The Brontë sisters Charlotte (21 April 1816 – 31 March 1855), Emily (30 July 1818 – 19 December 1848) and Anne (17 January 1820 – 28 May 1849), were English writers of the 1840s and 1850s. Their novels caused a sensation when they were first published and were subsequently accepted into the canon of great English literature.
Ó Proinntigh was earlier anglicised as Prunty and sometimes Brunty. At some point, the father of the sisters, Patrick Brontë (born Brunty), conceived of the alternate spelling with the dieresis over the terminal "e" to indicate that the name is of two syllables. It is not known for certain what motivated him to do so, and multiple theories exist to account for the change. He may have wished to hide his humble origins. As a man of letters, he would have been familiar with classical Greek and chosen the name after the cyclop Brontes (literally 'thunder').
Unrelated Bronte families are found in Sicily. The name indicates their origin from the town of Bronte. In 1799 King Ferdinand of Naples bestowed the honour of Duke of Bronte to Lord Nelson for fighting off the French Navy. Patrick may have taken the name in honour of Lord Nelson
They had written compulsively from early childhood and were first published, at their own expense, in 1846 as poets under the pseudonyms Currer, Ellis and Acton Bell. The book attracted little attention, selling only two copies. The sisters returned to prose, producing a novel each in the following year. Charlotte's Jane Eyre, Emily's Wuthering Heights and Anne's Agnes Grey were released in 1847 after their long search to secure publishers.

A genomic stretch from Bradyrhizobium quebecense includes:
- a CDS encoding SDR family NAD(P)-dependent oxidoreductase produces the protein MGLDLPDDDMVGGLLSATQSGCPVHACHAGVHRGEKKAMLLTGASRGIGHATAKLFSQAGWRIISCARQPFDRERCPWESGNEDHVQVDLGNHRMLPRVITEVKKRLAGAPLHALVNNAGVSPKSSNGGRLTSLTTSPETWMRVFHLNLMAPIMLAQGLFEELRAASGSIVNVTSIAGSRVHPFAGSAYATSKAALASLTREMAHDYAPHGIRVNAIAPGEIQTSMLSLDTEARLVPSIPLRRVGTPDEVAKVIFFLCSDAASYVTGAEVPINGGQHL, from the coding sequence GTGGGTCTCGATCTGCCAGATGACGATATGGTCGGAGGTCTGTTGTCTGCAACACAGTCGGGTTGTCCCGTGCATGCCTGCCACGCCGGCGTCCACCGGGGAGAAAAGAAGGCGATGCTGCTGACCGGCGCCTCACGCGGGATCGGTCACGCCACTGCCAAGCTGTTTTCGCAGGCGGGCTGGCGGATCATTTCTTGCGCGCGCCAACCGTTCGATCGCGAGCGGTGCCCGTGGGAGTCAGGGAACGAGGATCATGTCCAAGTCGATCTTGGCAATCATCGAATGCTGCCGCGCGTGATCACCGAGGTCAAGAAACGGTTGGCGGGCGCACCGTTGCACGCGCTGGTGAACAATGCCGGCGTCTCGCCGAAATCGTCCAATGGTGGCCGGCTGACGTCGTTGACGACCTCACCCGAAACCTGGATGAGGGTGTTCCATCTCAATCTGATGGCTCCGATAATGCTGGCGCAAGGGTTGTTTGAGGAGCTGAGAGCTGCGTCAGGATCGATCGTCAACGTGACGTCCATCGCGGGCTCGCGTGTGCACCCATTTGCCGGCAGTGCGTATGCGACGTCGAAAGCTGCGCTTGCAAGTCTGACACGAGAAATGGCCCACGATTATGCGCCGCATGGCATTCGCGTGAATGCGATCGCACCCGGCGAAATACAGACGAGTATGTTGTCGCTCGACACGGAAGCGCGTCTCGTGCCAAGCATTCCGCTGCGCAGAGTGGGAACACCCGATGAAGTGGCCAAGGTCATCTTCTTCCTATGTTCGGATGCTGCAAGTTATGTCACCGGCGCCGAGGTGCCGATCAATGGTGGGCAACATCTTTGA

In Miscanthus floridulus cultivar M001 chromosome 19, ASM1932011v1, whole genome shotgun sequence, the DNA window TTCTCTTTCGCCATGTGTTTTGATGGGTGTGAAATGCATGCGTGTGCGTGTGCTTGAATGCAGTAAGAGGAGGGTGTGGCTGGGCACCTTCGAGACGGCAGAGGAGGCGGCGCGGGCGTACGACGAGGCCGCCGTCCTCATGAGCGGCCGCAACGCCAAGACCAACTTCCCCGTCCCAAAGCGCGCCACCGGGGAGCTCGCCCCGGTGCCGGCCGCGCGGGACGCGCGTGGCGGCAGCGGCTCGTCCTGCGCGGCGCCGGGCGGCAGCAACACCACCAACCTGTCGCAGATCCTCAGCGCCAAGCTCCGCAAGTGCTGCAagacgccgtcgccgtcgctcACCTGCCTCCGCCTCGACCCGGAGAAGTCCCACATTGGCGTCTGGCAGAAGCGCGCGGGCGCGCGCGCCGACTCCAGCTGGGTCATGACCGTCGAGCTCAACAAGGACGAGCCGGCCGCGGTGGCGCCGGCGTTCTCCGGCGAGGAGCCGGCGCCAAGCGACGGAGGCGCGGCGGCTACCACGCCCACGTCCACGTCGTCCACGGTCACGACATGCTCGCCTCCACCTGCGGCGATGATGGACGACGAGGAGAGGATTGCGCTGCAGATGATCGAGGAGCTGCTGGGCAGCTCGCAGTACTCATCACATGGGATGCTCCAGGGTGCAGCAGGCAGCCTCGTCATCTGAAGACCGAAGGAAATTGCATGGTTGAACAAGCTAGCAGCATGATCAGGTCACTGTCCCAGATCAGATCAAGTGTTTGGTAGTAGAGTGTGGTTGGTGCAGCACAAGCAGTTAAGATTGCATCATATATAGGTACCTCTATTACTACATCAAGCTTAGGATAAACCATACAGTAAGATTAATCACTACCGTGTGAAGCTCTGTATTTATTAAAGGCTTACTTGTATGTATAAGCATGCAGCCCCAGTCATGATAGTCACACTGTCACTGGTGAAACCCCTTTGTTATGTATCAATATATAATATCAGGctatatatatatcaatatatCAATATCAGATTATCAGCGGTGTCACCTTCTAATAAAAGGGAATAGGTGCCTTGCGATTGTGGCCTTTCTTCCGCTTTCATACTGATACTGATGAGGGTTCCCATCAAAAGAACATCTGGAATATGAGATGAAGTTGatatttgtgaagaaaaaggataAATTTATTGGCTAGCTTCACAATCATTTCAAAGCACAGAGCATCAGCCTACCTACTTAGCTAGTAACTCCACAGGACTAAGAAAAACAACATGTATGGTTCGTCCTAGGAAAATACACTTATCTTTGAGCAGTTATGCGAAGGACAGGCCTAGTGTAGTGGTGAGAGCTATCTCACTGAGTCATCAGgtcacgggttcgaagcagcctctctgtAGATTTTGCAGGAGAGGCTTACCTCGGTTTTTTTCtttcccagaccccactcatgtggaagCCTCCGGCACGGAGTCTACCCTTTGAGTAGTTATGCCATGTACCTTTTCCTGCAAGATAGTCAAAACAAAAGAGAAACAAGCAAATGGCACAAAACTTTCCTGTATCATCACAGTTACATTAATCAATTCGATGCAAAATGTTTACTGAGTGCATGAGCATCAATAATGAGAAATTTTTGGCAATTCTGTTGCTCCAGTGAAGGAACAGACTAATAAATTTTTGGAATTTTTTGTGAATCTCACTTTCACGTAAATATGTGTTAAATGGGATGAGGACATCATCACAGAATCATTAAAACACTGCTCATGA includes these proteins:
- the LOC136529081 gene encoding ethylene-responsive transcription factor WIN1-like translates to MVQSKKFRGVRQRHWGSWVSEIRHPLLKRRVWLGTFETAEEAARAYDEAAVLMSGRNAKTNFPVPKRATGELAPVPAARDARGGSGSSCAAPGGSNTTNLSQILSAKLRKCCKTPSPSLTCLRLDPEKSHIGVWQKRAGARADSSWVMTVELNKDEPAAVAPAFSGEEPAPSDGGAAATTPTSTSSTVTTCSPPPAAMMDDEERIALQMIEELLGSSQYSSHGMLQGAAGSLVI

The novels attracted great critical attention and steadily became best-sellers, but the sisters' careers were shortened by ill-health. Emily died the following year before she could complete another novel, and Anne published her second novel, The Tenant of Wildfell Hall, in 1848, a year before her death. Upon publication Jane Eyre received the most critical and commercial success of all the Brontë works, continuing to this day. Charlotte's Shirley appeared in 1849 and was followed by Villette in 1853. Her first novel, The Professor, was published posthumously in 1857; her uncompleted fragment, Emma, was published in 1860; and some of her juvenile writings remained unpublished until the late twentieth century. Charlotte died at the age of 38 in 1855 after a short illness, possibly related to her pregnancy. She had married her father's curate, Arthur Bell Nicholls, less than a year earlier.
The first biography of Charlotte was written by her friend Elizabeth Gaskell and published in 1857. It helped create the myth of a doomed family living in romantic solitude.